Ericsson's profit surges in Q2, as vendor points to stronger second half

Ericsson (NASDAQ: ERIC) reported strong results for the second quarter, with its sales and profit margins beating analysts' expectations. The Swedish vendor expects a better sales and business mix in the second half of this year and is riding stronger growth in network-capacity projects, which are more profitable than network buildouts.

Overall, Ericsson posted net profit of around $378 million, 76 percent higher than the $215.3 million it reported in the second quarter of 2013. Net sales clocked in at $8.02 billion, which was down 1 percent year-over-year but up 15 percent from the first quarter and higher than analysts' estimate of $7.69 billion, according to Bloomberg. Ericsson's closely watched gross margin grew to 36.4 percent, a huge jump over the 32.4 percent Ericsson had in the second quarter of 2013 and higher than analysts' estimate of 35.5 percent, Bloomberg reported.

Ericsson saw a sharp uptick in its networks business, which accounts for the majority of its sales. Sales in the network unit grew to around $4.25 billion, up 3 percent year-over-year and up 19 percent from the first quarter. Global services sales came in at $3.38 billion, down 7 percent year-over-year, while sales in support solutions grew 21 percent, to $410 million. Ericsson said its modems business will start generating sales by the end of the year, and its modem M7450 will be featured in smartphones and data devices.

The vendor said sales in the quarter were driven by growth in the Middle East, China and India, as well as continued capacity business in North America, though the company saw reduced activity in Japan.

Ericsson said its margin growth was a result of an improved business mix and an increased share of mobile-broadband-capacity projects in advanced LTE markets, as well as higher recurring patent revenues and "efficiency improvements."

After a slow start in 2014, Ericsson said it is executing on previously awarded LTE contracts in China and Taiwan. Furthermore, the company said the investment climate in India is improving following the spectrum auctions held there in February and government elections held in May.

North America is Ericsson's largest region by sales and made up 27.7 percent of sales in the second quarter. Revenue in the region dropped 1 percent year-over-year but was up 24 percent from the first quarter. Ericsson said sales in the quarter in North America were driven by network-quality and capacity-expansion business, primarily as a result of increasing video traffic. The company also said that recent network ICT-transformation contracts, including the modernization of OSS and BSS, drove the professional-services business in the quarter.

In the second quarter, T-Mobile US (NYSE:TMUS) signed a long-term managed-services agreement with Ericsson, which will supply the operator with its Service Agility package, including unified charging, billing, order management, product catalog and customer-relationship management. The update will cover all branded T-Mobile and MetroPCS customers.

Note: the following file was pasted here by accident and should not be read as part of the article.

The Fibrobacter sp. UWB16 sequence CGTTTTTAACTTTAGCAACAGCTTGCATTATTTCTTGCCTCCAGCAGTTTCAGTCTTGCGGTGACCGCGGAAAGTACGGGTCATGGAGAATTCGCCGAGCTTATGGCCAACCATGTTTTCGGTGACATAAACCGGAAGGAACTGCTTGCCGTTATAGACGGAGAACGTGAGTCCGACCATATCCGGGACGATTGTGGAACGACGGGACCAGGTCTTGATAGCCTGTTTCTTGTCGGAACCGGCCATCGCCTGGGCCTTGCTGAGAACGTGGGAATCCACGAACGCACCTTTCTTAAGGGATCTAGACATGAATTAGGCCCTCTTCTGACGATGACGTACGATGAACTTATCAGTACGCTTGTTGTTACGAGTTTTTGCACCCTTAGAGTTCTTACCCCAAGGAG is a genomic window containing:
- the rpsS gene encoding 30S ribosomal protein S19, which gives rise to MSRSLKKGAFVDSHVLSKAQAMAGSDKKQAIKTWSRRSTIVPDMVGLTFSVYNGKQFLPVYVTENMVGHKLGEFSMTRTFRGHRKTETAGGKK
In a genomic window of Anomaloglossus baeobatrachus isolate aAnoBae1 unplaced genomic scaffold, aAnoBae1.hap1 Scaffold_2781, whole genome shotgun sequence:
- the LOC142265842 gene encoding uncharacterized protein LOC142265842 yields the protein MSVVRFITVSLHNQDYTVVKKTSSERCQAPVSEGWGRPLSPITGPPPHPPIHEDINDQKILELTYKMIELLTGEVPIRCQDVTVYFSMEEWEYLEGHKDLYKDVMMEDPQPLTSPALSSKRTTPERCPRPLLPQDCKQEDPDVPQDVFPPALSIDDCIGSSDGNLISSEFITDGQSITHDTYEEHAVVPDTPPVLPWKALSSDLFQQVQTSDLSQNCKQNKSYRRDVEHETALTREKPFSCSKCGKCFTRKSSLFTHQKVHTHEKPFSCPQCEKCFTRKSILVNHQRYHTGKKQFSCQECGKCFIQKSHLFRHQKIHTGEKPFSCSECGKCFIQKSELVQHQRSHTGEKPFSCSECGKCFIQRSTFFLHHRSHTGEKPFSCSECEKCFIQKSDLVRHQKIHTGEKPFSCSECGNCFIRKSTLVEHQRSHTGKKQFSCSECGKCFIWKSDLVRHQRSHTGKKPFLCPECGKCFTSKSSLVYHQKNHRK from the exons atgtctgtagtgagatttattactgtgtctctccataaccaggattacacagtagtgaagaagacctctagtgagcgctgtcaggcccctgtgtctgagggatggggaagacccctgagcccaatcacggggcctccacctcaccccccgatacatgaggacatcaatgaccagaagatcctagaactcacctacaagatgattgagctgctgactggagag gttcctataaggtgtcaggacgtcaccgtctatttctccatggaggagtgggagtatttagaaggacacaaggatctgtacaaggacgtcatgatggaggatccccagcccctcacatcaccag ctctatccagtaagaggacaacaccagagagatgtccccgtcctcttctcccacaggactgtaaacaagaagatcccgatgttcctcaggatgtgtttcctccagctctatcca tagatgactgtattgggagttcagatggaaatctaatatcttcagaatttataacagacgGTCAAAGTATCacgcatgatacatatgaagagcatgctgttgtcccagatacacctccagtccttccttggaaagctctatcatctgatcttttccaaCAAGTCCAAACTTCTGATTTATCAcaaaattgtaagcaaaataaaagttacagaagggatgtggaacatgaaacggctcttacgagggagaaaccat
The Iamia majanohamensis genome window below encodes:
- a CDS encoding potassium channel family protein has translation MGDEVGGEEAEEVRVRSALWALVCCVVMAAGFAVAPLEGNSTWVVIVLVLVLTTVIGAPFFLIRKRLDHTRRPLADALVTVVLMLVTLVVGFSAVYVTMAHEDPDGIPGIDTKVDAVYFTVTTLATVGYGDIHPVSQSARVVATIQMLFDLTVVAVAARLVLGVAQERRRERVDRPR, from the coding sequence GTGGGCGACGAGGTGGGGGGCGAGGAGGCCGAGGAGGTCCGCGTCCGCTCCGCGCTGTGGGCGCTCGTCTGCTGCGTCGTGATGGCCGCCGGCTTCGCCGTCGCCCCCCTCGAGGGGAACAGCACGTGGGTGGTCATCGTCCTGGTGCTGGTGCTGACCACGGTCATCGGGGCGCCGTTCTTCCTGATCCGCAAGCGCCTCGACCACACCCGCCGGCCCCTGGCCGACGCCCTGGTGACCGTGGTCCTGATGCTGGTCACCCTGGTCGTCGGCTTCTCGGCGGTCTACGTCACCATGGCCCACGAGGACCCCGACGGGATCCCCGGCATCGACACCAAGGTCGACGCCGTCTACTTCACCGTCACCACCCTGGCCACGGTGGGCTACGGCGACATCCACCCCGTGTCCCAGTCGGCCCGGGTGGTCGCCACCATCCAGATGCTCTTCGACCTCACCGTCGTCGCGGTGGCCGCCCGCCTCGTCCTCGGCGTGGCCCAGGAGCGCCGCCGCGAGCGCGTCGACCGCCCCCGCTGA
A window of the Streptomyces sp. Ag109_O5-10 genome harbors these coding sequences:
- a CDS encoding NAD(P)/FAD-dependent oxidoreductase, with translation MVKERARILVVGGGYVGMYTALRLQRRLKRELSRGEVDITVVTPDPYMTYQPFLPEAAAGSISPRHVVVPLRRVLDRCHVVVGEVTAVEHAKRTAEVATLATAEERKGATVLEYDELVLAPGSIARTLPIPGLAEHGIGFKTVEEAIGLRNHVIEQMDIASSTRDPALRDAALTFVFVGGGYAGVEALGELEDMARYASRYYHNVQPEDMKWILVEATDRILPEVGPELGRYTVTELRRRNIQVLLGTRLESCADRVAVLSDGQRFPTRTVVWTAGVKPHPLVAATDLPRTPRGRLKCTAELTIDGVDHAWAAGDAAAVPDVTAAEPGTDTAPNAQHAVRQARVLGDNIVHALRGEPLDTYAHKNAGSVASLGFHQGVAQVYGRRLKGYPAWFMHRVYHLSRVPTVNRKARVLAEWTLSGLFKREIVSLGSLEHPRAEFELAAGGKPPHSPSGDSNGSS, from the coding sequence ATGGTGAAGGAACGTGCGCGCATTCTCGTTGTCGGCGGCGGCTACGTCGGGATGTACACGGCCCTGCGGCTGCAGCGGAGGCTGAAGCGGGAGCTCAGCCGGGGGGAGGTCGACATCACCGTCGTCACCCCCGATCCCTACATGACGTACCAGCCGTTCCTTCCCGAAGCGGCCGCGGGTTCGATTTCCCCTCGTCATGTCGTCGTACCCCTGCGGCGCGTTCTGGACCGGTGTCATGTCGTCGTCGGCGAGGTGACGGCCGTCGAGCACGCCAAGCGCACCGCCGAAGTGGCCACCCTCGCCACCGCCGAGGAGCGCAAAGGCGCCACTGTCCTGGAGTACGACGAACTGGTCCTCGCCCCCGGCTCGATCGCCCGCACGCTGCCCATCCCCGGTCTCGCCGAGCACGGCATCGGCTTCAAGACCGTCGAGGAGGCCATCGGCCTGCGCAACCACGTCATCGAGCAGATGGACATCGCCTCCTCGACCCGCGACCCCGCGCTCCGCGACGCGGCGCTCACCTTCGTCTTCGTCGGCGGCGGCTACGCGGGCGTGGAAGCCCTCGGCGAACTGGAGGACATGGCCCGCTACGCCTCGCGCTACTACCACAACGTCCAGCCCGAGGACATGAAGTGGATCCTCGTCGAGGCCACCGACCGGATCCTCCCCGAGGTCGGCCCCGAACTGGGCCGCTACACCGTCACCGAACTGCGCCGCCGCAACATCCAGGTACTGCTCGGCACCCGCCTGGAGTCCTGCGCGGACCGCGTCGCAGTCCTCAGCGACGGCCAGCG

As it has in the past few quarters in describing its business in North America, the company noted that it received lower revenue from "two large mobile broadband coverage projects in North America, which peaked in the first half of 2013," most likely referring to Verizon Wireless (NYSE: VZ) and AT&T Mobility (NYSE:T). Verizon completed its initial LTE buildout in June 2013 and now covers 306 million POPs, and AT&T said its LTE network, which now covers 290 million POPs, will cover 300 million by year-end. However, Ericsson is also a major vendor for Sprint (NYSE:S) and T-Mobile, which are continuing their LTE deployments, as well as many other smaller carriers.

Ericsson CEO Hans Vestberg said the gross margin improved compared with the previous quarter because of "lower activity on the larger projects that had been on a high pace before," according to Bloomberg. He said that capacity projects helped but that it was difficult to determine how that trend would continue, since such contracts are unpredictable.

As LTE buildouts tail off, Ericsson will benefit because network-improvement and -capacity deals have a higher margin, Vestberg said. Still, he added, Ericsson will strike more deals to expand rollouts this year, which will put some pressure on margins.

In an interview with FierceWireless, Johan Wibergh, an Ericsson executive vice president and the head of its networks segment, said that the shift from lower-margin coverage buildouts to higher-margin capacity projects varies from operator to operator and region to region, depending on when carriers get new spectrum and how quickly they roll out LTE service.

In general, capacity projects involve densification of the network, building new sites or deploying new radios to support new spectrum bands on existing sites. "North America has had that," he said. "As long as data traffic continues to grow, that's important." He noted that carriers need to continue investing in their networks to maintain a high-quality user experience as data traffic grows.

In the U.S., T-Mobile and Sprint have indicated that they are deploying 4x2 MIMO antenna technology to boost LTE-network performance, especially at the edges of cells. "We have been predicting these things and we have been betting on these things to happen," Wibergh said, adding that networks are becoming more complex, with carriers using multiple spectrum bands for LTE service.

For more:
- see this release
- see this Ericsson report (PDF)
- see this Bloomberg article
- see this WSJ article (sub. req.)
- see this Reuters article

Special Report: Wireless in the second quarter of 2014

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